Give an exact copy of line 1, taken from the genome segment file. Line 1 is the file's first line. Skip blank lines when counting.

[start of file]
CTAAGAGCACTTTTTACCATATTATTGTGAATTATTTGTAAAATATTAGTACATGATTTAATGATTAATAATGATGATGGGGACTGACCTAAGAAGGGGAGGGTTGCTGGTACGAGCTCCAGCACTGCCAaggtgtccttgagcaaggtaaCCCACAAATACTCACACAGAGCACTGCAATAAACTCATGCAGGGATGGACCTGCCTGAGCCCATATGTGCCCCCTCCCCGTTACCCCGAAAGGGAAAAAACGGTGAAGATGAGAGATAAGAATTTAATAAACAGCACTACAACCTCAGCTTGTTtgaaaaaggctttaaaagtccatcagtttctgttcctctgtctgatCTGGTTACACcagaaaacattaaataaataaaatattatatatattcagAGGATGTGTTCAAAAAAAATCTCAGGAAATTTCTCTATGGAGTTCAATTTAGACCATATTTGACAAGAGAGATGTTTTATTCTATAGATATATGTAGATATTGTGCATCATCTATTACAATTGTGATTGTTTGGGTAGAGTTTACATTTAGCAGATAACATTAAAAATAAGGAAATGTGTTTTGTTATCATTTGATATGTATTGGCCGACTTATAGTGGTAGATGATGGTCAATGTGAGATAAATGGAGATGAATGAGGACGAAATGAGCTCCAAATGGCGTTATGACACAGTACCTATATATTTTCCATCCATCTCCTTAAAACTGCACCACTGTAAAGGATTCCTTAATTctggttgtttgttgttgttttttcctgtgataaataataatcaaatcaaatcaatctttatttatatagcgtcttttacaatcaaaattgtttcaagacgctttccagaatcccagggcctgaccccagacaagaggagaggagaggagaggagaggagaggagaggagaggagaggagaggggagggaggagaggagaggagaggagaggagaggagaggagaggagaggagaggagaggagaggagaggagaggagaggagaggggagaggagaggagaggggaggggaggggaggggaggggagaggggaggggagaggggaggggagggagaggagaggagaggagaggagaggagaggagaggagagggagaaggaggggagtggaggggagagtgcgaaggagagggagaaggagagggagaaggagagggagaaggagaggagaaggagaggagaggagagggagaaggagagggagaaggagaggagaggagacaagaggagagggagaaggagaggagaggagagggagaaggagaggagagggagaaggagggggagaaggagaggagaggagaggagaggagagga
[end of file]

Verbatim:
CTAAGAGCACTTTTTACCATATTATTGTGAATTATTTGTAAAATATTAGTACATGATTTAATGATTAATAATGATGATGGGGACTGACCTAAGAAGGGGAGGGTTGCTGGTACGAGCTCCAGCACTGCCAaggtgtccttgagcaaggtaaCCCACAAATACTCACACAGAGCACTGCAATAAACTCATGCAGGGATGGACCTGCCTGAGCCCATATGTGCCCCCTCCCCGTTACCCCGAAAGGGAAAAAACGGTGAAGATGAGAGATAAGAATTTAATAAACAGCACTACAACCTCAGCTTGTTtgaaaaaggctttaaaagtccatcagtttctgttcctctgtctgatCTGGTTACACcagaaaacattaaataaataaaatattatatatattcagAGGATGTGTTCAAAAAAAATCTCAGGAAATTTCTCTATGGAGTTCAATTTAGACCATATTTGACAAGAGAGATGTTTTATTCTATAGATATATGTAGATATTGTGCATCATCTATTACAATTGTGATTGTTTGGGTAGAGTTTACATTTAGCAGATAACATTAAAAATAAGGAAATGTGTTTTGTTATCATTTGATATGTATTGGCCGACTTATAGTGGTAGATGATGGTCAATGTGAGATAAATGGAGATGAATGAGGACGAAATGAGCTCCAAATGGCGTTATGACACAGTACCTATATATTTTCCATCCATCTCCTTAAAACTGCACCACTGTAAAGGATTCCTTAATTctggttgtttgttgttgttttttcctgtgataaataataatcaaatcaaatcaatctttatttatatagcgtcttttacaatcaaaattgtttcaagacgctttccagaatcccagggcctgaccccagacaagaggagaggagaggagaggagaggagaggagaggagaggagaggagaggggagggaggagaggagaggagaggagaggagaggagaggagaggagaggagaggagaggagaggagaggagaggagaggagaggggagaggagaggagaggggaggggaggggaggggaggggagaggggaggggagaggggaggggagggagaggagaggagaggagaggagaggagaggagaggagagggagaaggaggggagtggaggggagagtgcgaaggagagggagaaggagagggagaaggagagggagaaggagaggagaaggagaggagaggagagggagaaggagagggagaaggagaggagaggagacaagaggagagggagaaggagaggagaggagagggagaaggagaggagagggagaaggagggggagaaggagaggagaggagaggagaggagagga